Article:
When you are hiring a wedding band, there is so much to take into consideration. Do you want an elegant string quintet, or a party DJ so everyone gets to dance and have fun? Even after you have made that choice, it does not simply end there. You have to decide whether or not you will provide food and drink for your musical entertainment, as well as the appropriate behavior and rules you expect your hired musical performer(s) should follow. Here are some standard ground rules and how to set them with the musical group or act you hire for your wedding.
Some Common Ground Rules for Your Wedding Entertainers
It does not matter if you hire a full swing band, a quartet or quintet, or even a DJ—they should all know what your expectations are. This includes the most basic of rules for them to follow. Some common ground rules that apply to all wedding performers are:
- No smoking permitted inside, even when they are on break or at the bar.
- No arriving to the event under the influence of alcohol or drugs.
- No playing songs you requested not to play
Essentially, whatever you find annoying or embarrassing at other people's weddings you can make it a rule for your entertainment to not do that.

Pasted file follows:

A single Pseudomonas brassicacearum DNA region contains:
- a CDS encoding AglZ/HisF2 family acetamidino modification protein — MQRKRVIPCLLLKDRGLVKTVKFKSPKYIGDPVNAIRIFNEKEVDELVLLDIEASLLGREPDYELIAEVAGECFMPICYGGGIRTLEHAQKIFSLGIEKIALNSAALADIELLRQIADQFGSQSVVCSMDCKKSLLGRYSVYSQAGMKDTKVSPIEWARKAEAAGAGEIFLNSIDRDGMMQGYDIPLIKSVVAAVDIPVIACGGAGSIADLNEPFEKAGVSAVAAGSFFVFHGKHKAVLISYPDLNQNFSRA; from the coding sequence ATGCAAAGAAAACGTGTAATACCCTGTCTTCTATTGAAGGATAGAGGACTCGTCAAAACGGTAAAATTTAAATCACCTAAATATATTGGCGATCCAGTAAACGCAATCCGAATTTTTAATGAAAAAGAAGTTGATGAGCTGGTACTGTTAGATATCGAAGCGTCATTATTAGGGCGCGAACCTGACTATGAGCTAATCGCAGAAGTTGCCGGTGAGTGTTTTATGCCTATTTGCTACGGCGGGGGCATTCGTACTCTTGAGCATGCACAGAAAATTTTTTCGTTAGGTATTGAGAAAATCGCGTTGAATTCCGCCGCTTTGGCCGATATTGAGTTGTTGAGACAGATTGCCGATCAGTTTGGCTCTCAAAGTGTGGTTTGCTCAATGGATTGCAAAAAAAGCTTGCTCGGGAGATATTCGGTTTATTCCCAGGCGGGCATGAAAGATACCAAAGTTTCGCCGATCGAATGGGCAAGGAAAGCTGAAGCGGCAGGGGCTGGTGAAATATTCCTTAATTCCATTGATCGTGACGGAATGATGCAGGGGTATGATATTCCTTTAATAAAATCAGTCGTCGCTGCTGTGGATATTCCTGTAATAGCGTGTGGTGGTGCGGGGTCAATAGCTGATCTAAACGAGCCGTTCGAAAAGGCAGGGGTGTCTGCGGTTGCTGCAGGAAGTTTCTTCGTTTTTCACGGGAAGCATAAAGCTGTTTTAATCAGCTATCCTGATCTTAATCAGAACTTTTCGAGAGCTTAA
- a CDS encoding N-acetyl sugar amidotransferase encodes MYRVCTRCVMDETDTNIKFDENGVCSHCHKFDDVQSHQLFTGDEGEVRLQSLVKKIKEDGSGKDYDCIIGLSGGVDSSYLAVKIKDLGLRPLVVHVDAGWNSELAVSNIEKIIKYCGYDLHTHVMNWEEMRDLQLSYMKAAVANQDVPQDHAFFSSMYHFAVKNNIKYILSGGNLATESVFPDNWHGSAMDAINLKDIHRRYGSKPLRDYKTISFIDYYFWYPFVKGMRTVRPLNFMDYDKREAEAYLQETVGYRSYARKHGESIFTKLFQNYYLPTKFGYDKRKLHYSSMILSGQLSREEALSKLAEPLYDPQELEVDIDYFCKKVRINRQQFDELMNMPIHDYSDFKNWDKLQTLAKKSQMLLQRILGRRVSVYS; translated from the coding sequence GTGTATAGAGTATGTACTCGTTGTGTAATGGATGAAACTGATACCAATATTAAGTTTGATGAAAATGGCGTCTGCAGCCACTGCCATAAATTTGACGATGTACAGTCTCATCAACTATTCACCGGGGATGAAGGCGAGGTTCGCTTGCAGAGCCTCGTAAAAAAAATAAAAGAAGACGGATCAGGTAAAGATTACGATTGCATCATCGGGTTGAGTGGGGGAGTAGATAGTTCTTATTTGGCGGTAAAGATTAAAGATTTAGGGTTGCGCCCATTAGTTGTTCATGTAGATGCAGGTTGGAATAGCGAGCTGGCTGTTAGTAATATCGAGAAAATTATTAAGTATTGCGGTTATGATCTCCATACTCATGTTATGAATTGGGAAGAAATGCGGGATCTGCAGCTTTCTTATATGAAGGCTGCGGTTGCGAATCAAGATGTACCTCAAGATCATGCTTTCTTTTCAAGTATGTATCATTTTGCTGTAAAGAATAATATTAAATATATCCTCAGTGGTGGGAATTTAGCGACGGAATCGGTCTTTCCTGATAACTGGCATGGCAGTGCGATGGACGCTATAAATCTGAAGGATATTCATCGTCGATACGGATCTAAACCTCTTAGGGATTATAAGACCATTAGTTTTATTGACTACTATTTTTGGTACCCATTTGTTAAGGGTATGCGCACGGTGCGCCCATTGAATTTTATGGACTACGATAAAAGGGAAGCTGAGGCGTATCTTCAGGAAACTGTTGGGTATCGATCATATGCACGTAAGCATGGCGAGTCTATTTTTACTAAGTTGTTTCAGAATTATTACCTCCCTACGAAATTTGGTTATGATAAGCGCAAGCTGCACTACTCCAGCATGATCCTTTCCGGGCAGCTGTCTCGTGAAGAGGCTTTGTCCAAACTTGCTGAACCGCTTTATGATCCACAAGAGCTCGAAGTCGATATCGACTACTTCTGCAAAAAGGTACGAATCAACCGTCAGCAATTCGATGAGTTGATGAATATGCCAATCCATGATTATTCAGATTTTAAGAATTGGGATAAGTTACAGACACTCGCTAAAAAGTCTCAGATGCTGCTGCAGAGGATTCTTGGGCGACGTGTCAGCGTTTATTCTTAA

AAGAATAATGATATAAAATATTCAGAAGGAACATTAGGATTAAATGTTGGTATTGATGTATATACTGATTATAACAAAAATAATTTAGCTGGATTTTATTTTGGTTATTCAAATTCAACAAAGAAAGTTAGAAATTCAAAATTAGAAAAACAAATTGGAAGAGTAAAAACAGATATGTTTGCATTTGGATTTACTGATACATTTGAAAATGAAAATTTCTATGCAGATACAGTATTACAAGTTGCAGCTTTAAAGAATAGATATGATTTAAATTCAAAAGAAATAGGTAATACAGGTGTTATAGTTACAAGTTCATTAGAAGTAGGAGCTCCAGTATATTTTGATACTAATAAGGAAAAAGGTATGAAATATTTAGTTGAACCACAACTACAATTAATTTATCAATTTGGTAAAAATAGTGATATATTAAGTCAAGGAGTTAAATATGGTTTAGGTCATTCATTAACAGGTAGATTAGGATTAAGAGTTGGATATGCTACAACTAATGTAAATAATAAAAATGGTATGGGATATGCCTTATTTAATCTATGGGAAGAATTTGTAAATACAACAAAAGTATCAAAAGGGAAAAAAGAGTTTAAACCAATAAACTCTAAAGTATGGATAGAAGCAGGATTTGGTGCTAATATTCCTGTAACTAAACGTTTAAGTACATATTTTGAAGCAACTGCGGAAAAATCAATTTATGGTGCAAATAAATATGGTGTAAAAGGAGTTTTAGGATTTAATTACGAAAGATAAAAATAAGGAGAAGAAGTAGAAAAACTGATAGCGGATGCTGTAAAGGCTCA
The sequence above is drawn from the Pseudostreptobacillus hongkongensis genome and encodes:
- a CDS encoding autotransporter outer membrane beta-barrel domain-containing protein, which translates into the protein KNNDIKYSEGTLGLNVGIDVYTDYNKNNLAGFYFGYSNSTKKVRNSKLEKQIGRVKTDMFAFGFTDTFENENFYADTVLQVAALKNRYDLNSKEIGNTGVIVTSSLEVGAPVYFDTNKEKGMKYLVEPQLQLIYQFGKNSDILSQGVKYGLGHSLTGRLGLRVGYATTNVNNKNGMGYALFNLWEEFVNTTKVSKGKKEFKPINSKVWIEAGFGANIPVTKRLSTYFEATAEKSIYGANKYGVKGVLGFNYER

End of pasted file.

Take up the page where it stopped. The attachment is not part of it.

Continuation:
Less Common Ground Rules for Your Wedding Entertainers
Just as there are some ground rules that most wedding entertainers expect, there are less common rules too. Often these are the result of different religious practices or interfaith marriages, but they may just be the wishes of the bride and groom too.
Some of these less common rules are:
- No paid breaks
- The musicians/music entertainers are not allowed to eat from the bridal buffet.
- No songs about sex or songs with double meanings are to be played (very common in Islamic or Jewish weddings, but not so common at Christian weddings).
- Your musical entertainment does not get to imbibe alcoholic beverages until after their paid hours are up.
How to Set the Ground Rules
Your musical entertainment will not know what the ground rules at your wedding are unless you explicitly tell them. Better still, get the rules on paper and have your entertainment sign the rules sheet. Then make copies and give them to the DJ or band. Don't worry if you come off as rude or demanding—you are simply setting the expectations for what you want and need for your big day.
To learn more, contact services like The Elite Show Band.